solomon's seal

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Solomon's seal

any of several liliaceous plants of the genus Polygonatum of N temperate regions, having greenish or yellow paired flowers, long narrow waxy leaves, and a thick underground stem with prominent leaf scars
Collins Discovery Encyclopedia, 1st edition © HarperCollins Publishers 2005
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solomon's seal

solomon's seal

Drooping, white-yellow-green elliptical oval flowers, hanging in pairs of 2 or 3. Large broad leaves alternating on stem. Young shoots can be boiled and eaten like asparagus. Root is edible after baking in hot sun or boiling in 3 changes of water. Tea made from dried root is used for wasting diseases like tuberculosis, and diabetes, indigestion, lung problems, sleep, rheumatism, laxative, hemorrhoids, bowel problems, arthritis and to slow heavy menstrual flow. Berries not edible.
Edible Plant Guide © 2012 Markus Rothkranz
The following article is from The Great Soviet Encyclopedia (1979). It might be outdated or ideologically biased.

Solomon’s Seal


any one plant of the genus Polygonatum of the family Liliaceae. Solomon’s seals are perennial herbs with ovate or elliptical leaves and thick horizontal rootstocks. The latter are marked with rounded seal-like scars where the old stems have disappeared. Each leaf axil has one to four bisexual flowers. The tubular perianth is greenish white or sometimes pink. The fruit is a berry. There are more than 30 species (according to other data, as many as 50), distributed primarily in the temperate regions of the northern hemisphere. Seventeen species are found in the USSR, among forests (predominantly mixed and deciduous forests), thickets, and meadows. The best-known species are sweet-scented Solomon’s seal (Polygonatum odoratum; formerly P. officinale), with one or two flowers in each axil, and common Solomon’s seal (P. multiflorum), with two to five flowers in each axil. Some species of Solomon’s seal are cultivated as ornamentals.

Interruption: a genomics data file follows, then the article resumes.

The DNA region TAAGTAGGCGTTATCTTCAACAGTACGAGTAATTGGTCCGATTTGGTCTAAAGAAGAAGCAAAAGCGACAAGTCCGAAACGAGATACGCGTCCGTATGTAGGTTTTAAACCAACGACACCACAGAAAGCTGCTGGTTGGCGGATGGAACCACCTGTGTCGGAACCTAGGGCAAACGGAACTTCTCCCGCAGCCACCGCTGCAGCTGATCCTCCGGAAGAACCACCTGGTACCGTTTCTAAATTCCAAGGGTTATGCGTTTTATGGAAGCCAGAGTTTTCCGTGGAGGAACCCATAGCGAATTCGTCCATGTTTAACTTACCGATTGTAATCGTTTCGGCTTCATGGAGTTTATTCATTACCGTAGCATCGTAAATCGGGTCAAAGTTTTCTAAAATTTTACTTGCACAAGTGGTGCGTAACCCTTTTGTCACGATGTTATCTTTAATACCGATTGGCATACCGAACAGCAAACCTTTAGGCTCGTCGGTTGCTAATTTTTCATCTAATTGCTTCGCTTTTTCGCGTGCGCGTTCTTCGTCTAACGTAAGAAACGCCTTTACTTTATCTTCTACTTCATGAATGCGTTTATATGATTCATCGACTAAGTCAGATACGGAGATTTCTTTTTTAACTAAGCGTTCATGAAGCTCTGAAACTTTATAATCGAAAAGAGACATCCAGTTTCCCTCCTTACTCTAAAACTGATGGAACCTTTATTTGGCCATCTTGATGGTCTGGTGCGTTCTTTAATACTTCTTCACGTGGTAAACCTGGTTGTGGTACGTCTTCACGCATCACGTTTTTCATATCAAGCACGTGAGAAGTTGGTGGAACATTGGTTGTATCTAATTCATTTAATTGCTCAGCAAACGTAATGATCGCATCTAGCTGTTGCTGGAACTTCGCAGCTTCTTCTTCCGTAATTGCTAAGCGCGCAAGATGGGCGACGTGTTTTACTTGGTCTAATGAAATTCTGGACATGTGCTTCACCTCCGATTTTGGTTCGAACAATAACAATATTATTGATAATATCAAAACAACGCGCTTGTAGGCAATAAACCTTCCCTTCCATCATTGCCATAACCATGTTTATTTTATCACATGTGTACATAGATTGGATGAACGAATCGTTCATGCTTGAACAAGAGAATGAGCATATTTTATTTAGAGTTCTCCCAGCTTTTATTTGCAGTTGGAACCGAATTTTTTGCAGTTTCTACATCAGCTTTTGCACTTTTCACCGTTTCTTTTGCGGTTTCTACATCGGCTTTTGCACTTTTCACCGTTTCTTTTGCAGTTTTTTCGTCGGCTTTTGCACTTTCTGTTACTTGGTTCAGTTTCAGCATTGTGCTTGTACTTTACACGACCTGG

The Great Soviet Encyclopedia, 3rd Edition (1970-1979). © 2010 The Gale Group, Inc. All rights reserved.